smallest of the States : when it was ad
mitted, t his is nejnore than what was
to ht , ,vi , teen , expected. The. largest
Ltittual gain is in illinois-:-over 300.000-
which -ht ings 'her up within ; 2.50,000 of
Ohio, -hut. leaves her as before, the
f,,in•li) Slate in population. The rela
, t ; •(. ~r(ley of flteStaies , ,lts to population 1
04 not Mittt-rialiy
,chtingefi, but Missouri
on nd ri'pg Indiana and becomes the fifth
-fate. lialiana le„ the sixth, Massa
(l)llf-setts bi the seventh, and then fol
-1,, w Kentticlo;, .littpla.see, Virginia,
(oot gi,i, Michigan y ova, Wisconsin,.
North Carolina' au , -Alabama—in all
~;,.: teen •=;tate wliip have upidards
~m, million in italp hits. , In i8601.1 2 16re
\reeo Lot. eleven, stieli. lowa has / Made
th e I,roatest jtlipp lo rank, t3he was
the I, i not eenth i4l - 1800, and pow drops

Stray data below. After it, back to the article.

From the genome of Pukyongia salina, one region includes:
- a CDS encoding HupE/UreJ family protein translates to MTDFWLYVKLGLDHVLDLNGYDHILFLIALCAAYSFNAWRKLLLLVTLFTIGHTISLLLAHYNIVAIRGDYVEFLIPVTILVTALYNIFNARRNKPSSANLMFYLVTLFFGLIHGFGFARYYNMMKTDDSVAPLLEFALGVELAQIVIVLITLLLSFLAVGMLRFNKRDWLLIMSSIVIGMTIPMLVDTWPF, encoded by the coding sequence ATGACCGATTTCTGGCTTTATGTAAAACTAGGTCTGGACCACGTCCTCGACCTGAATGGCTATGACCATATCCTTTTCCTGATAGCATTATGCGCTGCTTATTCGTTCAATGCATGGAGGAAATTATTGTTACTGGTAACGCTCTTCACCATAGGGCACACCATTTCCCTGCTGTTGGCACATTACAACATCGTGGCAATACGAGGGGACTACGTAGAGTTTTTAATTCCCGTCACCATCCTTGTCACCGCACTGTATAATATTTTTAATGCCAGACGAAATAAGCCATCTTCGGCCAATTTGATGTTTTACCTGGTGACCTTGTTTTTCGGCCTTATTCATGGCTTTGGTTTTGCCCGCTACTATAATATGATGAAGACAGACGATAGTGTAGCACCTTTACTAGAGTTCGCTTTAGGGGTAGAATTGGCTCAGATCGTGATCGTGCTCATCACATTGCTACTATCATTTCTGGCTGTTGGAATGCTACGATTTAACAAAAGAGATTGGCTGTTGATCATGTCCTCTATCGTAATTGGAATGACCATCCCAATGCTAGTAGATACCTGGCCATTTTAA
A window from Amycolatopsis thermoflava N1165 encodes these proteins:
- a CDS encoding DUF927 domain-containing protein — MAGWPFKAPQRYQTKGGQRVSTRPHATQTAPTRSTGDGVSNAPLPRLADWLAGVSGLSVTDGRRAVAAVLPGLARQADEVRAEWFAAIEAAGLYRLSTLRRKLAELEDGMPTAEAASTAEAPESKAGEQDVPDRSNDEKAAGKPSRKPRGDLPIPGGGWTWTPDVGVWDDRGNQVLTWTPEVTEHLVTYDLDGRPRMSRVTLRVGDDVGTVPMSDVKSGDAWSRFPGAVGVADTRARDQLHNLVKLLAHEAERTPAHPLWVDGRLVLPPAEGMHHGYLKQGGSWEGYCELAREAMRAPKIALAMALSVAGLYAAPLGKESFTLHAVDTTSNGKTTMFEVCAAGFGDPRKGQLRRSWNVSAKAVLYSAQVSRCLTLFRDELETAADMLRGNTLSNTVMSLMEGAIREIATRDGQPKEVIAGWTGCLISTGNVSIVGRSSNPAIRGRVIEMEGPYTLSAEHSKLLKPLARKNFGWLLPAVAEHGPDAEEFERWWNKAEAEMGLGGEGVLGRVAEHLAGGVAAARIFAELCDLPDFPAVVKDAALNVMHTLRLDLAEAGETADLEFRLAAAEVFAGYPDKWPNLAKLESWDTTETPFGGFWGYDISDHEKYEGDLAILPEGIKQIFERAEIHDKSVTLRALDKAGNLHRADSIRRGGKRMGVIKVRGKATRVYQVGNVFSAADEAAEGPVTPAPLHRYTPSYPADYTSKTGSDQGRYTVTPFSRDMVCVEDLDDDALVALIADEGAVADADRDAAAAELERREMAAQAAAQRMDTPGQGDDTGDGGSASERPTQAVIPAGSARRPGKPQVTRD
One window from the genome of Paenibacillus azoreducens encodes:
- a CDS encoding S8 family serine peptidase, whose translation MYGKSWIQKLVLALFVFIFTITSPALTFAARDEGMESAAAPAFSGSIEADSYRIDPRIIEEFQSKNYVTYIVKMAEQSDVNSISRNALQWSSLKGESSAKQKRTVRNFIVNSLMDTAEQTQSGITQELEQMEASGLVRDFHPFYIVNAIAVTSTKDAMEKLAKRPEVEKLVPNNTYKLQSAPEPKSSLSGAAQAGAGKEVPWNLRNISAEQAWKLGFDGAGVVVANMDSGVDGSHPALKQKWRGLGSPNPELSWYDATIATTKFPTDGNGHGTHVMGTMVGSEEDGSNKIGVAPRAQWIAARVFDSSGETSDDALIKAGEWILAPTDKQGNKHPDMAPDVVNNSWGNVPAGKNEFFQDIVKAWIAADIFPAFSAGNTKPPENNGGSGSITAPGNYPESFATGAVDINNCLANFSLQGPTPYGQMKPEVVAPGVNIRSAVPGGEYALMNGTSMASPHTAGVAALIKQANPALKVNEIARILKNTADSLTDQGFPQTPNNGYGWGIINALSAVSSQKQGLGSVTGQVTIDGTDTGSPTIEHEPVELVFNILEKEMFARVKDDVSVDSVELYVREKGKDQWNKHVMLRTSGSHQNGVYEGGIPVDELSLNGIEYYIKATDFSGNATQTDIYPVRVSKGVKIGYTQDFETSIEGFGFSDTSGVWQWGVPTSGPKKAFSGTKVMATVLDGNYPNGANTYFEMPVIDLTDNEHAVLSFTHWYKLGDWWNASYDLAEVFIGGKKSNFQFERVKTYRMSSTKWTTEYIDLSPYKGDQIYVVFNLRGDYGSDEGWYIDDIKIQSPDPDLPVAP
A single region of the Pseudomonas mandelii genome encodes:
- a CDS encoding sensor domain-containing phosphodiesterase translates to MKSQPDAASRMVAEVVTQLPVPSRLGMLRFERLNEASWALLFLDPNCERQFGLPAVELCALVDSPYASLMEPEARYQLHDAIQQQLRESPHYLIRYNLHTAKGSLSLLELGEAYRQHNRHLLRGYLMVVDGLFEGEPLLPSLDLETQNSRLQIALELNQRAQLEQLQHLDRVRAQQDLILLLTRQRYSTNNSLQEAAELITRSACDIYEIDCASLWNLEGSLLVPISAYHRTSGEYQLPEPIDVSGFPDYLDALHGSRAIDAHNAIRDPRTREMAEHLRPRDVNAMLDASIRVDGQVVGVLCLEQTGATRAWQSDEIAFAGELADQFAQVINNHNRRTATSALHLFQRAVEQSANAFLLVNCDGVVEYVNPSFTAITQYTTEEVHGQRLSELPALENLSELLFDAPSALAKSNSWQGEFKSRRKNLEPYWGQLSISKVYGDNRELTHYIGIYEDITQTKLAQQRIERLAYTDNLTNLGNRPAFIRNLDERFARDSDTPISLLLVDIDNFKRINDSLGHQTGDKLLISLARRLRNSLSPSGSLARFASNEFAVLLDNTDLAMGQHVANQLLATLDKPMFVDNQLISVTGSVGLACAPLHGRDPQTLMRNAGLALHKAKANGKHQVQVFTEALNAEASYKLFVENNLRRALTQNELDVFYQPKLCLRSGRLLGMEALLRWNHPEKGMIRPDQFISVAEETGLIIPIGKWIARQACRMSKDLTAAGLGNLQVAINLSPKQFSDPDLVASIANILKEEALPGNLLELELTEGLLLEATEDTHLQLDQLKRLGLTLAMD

t i the rotirteetitli placti, and Alabama
i! , ,w ..t:11(ls as . the" sixteeiith,, whereas
;d i ,. v.le the tlii!rteenty'le» yetirs ago.—
population of Wisconsin in 1870
10, (j:.',S; agakusli 775,881 in 1860. n
11;,•,t , :hc/of 265,817 In ten years. Wis
p4m-in 11.1 , i only been a State
. of the
l'll6or little wore than twenty years,
_been admitted on the 29th o
At the taking of the first
~ r f';.ii , • , l.-- , cates census after her admission
h • ;• , ,i•tdation was 305,291, so that in
vht y ears the people of that pro-per
,`l- :-•tote• have been more than trebled,
1 u 1 there Nvere three of the North•
\•• !t-rt) 4 tates,
- tIlm• a milli
I,llllion each .
, P.llll 674
\,„t till of
il :Alla Ili
111 i [OS 1)1 I
LI) -1 :)11101,11111110:
Of 10:11 CA:10
't , r , lutlat.
I .1 • or 79,37'
' , /:,11-y ailitt,
(01 - iu 181;0
, :ny i n
Orr , t• l ~lilies
li ,, ~ul,ty
\I I : EN A.TI
oi, iol)itt, died i
i.. 1; d 'vet
political consequences of thil
(i;.}ith are important,' and far-reaching.
11w result of the - late election the
I;cpublieans held a majority of one in
ch tate Senate. The death of Air: Watt